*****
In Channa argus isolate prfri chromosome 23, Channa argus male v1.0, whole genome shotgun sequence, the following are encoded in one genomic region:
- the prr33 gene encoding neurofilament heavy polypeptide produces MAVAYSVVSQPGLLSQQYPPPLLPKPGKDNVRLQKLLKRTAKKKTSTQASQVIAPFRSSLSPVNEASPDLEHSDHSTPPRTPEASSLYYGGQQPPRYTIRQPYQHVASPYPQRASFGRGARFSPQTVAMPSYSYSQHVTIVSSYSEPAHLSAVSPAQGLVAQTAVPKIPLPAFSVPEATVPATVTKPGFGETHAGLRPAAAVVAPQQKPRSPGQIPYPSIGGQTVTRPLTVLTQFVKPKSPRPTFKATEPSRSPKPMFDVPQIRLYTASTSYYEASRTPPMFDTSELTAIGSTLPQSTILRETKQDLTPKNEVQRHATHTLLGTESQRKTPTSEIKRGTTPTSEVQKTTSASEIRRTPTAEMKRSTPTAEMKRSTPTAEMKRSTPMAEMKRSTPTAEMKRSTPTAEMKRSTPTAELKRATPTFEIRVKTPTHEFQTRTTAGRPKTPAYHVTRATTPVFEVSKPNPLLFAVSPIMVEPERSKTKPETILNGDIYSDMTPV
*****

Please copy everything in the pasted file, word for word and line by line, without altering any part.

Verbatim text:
In Channa argus isolate prfri chromosome 23, Channa argus male v1.0, whole genome shotgun sequence, the following are encoded in one genomic region:
- the prr33 gene encoding neurofilament heavy polypeptide produces MAVAYSVVSQPGLLSQQYPPPLLPKPGKDNVRLQKLLKRTAKKKTSTQASQVIAPFRSSLSPVNEASPDLEHSDHSTPPRTPEASSLYYGGQQPPRYTIRQPYQHVASPYPQRASFGRGARFSPQTVAMPSYSYSQHVTIVSSYSEPAHLSAVSPAQGLVAQTAVPKIPLPAFSVPEATVPATVTKPGFGETHAGLRPAAAVVAPQQKPRSPGQIPYPSIGGQTVTRPLTVLTQFVKPKSPRPTFKATEPSRSPKPMFDVPQIRLYTASTSYYEASRTPPMFDTSELTAIGSTLPQSTILRETKQDLTPKNEVQRHATHTLLGTESQRKTPTSEIKRGTTPTSEVQKTTSASEIRRTPTAEMKRSTPTAEMKRSTPTAEMKRSTPMAEMKRSTPTAEMKRSTPTAEMKRSTPTAELKRATPTFEIRVKTPTHEFQTRTTAGRPKTPAYHVTRATTPVFEVSKPNPLLFAVSPIMVEPERSKTKPETILNGDIYSDMTPV